Moses: Bible Model for talking with God

As Christians and Jews enter Holy Week leading to Passover and Easter, the conversations between God and Moses in Exodus give us some of our best and blessed examples of Bible prayers – especially conversational prayer.

In Exodus 3, God initiates prayer-talks that continue throughout this second book of the Torah. Instead of posting those pages, I’ll summarize highlights found in chapters 3 and 4 but encourage you to read all of Exodus this week to see what you notice too:

Exodus 3:
• God gets Moses attention with a Burning Bush.
• Moses takes the time to stop and see what's happening.
• God calls Moses by name.
• Moses immediately responds.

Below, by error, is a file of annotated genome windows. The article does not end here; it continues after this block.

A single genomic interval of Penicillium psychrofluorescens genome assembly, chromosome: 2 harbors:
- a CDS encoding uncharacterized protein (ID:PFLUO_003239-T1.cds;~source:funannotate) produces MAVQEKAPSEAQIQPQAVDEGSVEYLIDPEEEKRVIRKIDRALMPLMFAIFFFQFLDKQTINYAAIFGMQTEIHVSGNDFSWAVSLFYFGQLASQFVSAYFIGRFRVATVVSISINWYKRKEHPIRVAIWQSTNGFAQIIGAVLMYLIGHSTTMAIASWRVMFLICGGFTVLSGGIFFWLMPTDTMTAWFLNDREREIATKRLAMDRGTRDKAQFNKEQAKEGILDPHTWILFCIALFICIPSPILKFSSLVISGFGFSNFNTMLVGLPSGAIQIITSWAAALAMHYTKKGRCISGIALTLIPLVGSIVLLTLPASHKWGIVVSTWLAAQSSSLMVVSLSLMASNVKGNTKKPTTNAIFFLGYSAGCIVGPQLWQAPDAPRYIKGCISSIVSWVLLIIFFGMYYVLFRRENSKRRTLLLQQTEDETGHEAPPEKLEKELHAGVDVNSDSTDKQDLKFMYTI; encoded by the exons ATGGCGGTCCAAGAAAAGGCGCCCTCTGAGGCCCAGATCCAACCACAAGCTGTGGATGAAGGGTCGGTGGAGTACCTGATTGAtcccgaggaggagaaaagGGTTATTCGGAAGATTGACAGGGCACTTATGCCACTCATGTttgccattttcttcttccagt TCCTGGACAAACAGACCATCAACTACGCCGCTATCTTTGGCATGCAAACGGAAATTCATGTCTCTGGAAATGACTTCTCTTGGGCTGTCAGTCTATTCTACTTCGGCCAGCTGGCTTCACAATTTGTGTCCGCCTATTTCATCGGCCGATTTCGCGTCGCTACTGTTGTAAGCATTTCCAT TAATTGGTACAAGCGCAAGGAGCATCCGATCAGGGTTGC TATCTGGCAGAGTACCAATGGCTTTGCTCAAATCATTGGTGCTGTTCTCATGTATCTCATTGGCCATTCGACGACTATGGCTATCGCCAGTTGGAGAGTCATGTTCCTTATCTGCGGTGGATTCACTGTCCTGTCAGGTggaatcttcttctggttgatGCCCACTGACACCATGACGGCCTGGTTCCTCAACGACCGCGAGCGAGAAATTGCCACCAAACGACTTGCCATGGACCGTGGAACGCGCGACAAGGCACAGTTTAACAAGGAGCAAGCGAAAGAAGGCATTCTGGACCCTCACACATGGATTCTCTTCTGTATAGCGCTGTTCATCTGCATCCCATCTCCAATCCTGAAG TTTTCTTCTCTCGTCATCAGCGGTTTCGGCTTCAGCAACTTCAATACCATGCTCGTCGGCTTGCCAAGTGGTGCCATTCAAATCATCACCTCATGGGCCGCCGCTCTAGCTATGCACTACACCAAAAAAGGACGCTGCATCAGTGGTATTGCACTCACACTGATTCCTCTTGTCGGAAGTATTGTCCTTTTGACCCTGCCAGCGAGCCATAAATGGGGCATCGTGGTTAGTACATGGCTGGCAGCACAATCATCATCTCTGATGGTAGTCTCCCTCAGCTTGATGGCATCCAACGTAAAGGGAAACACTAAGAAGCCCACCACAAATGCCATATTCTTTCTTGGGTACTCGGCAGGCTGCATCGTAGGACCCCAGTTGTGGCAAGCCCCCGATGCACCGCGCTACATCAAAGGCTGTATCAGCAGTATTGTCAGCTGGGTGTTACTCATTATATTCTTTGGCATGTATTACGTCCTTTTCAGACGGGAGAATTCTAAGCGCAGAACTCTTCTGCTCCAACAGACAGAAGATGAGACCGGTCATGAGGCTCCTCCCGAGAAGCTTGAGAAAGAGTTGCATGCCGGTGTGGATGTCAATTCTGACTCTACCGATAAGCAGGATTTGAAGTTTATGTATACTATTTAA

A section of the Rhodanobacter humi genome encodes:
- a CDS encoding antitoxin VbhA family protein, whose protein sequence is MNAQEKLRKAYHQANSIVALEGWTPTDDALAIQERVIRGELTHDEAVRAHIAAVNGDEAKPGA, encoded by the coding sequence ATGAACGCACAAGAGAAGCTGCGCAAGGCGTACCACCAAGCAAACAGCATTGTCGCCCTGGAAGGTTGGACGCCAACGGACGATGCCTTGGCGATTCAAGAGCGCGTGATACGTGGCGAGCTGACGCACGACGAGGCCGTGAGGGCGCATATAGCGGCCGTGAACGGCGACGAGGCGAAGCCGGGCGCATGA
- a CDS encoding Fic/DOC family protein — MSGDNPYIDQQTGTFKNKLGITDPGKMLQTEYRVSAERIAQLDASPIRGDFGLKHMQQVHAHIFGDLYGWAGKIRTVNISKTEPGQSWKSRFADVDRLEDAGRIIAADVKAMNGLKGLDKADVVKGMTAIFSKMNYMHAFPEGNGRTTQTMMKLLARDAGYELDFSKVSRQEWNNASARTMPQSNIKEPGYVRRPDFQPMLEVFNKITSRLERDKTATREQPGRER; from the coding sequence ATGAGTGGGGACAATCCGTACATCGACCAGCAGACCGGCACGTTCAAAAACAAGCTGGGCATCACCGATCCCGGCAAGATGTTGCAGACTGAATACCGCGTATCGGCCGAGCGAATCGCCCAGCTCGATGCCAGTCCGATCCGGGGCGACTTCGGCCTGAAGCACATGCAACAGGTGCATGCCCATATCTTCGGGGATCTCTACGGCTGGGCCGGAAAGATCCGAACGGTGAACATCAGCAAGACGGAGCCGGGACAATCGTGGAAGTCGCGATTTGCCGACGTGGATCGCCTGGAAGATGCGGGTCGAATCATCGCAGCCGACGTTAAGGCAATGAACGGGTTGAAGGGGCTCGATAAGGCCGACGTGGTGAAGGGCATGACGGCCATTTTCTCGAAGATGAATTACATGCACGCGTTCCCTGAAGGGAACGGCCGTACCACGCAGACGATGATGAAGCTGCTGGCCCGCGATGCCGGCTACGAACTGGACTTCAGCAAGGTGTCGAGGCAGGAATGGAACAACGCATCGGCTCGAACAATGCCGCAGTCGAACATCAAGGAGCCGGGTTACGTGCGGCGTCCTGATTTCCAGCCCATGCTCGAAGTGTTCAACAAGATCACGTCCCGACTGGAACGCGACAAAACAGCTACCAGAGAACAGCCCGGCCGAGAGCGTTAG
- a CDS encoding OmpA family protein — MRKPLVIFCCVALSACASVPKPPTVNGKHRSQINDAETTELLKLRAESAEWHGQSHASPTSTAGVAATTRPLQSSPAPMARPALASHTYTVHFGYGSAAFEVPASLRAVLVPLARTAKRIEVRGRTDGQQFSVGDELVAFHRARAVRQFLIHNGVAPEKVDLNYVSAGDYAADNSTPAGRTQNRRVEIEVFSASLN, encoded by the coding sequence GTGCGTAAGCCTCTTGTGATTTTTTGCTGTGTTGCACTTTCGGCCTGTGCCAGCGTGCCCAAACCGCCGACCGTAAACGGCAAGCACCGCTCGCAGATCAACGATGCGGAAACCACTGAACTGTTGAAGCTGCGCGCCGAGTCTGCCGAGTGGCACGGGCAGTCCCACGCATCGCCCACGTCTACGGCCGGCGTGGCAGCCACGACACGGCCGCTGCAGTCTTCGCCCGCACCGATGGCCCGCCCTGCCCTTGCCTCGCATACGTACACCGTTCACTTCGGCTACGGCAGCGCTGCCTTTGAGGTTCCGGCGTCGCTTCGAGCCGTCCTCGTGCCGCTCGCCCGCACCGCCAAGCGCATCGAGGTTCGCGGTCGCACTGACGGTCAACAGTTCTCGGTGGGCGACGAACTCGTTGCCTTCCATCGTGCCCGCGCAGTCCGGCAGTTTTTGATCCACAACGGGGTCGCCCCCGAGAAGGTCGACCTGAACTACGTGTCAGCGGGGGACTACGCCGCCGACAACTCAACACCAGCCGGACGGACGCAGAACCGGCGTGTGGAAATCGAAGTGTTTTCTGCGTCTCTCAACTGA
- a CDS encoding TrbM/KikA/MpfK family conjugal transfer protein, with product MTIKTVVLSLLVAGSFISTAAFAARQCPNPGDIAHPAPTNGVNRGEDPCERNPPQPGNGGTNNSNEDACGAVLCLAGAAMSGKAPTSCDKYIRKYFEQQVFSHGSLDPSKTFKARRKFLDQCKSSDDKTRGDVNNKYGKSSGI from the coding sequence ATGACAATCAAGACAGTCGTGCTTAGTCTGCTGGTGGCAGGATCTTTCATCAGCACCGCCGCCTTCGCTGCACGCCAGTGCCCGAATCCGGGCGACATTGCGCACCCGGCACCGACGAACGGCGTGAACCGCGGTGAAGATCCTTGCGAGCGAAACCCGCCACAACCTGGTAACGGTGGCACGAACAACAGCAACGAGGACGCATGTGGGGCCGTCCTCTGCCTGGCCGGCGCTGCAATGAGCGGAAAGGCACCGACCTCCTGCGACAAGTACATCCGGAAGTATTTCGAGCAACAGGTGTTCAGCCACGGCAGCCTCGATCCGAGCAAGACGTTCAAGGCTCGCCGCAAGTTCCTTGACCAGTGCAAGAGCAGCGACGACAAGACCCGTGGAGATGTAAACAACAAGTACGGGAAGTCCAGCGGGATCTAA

• God establishes a relationship with Moses by identifying with his forefathers Abraham, Isaac, and Jacob.
• Moses expresses fear.
• God immediately lets Moses know that the LORD is aware of the suffering of the Hebrew people and has called Moses to lead them.
• Moses does not ask who God is, but asks, “Who am I to lead?” (Exodus 3:11)
• God r…

God calls Moses to answer the prayers of the people

Background: In Egypt the Hebrew people groaned to God, praying for a savior from slavery. They did not know that God had been preparing Moses for that job ever since his birth. But then, neither did Moses!

From the start, Moses knew the love of godly parents in a godly home. In early childhood, he learned how to get around the palace of his adoptive grandfather, Pharaoh. He learned of the important political and cultural events in Egypt and experienced the academic excellence available to him as the adopted son of Pharaoh’s daughter.